It is well-known that a germ of a holomorphic function of $n\geq 2$ variables, with at most an isolated singularity (*i.e.* the singularity of the analytic variety defined by the zero locus of the function), is locally conjugate (by right composition with a local biholomorphism) to a polynomial (in fact, a finite jet of the function).

This statement is not true anymore when $n\geq 3$ if the singularity is not isolated, although I can't find a reference containning examples of germs not locally conjugate to polynomials. Yet if I remember correctly, it is true when $n=2$.

Also I would be interested in knowing what happens in the meromorphic case, which I believe is still open.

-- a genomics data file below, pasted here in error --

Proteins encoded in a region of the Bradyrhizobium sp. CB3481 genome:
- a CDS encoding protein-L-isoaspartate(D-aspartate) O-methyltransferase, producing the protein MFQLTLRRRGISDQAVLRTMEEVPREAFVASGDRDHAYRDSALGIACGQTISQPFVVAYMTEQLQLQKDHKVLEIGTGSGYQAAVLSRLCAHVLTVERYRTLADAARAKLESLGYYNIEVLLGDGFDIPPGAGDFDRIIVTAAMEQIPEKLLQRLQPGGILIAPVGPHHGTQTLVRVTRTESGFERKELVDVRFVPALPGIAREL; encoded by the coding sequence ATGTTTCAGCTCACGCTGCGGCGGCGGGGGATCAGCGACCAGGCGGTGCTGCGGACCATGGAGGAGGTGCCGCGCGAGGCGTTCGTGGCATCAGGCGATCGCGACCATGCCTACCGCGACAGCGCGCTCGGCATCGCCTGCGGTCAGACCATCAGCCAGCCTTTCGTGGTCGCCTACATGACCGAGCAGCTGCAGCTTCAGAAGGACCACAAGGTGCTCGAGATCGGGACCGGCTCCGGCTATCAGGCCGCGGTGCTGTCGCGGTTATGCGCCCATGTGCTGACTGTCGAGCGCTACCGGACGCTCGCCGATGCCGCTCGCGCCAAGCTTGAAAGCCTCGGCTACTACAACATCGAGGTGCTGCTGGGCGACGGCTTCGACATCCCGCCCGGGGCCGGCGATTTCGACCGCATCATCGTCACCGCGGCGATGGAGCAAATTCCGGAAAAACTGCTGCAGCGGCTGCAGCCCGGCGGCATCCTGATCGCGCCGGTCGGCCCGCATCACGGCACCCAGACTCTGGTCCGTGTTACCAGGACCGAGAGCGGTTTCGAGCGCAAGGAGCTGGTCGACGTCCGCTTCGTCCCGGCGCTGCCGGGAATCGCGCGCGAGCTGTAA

I would be grateful for any pointer in the litterature towards such results!

PS: I hope this question is not a duplicate. I couldn't possibly browse through all the search results for requests like «polynomial holomorphic function», and was unable to think about sharper keywords…

e.g.Arnold, Mather, Tougeron, Yau. Besides I think you mistook the notion of singularity I'm referring to, that of tha analytic variety $\{f=0\}$, I edited the question to remove any ambiguity. In that setting the singularity of $f(x,y)=xy$isisolated at $(0,0)$. That being said, you might want to reconsider your downvote ;) $\endgroup$ – Loïc Teyssier Sep 17 '13 at 13:24Introduction to singularities and deformations(page 118) this is calledright equivalence. Actually, I've never heard of the term "conjugation" used in this context, but I must say that I'm not really an expert in the field. $\endgroup$ – Francesco Polizzi Sep 18 '13 at 7:381more comment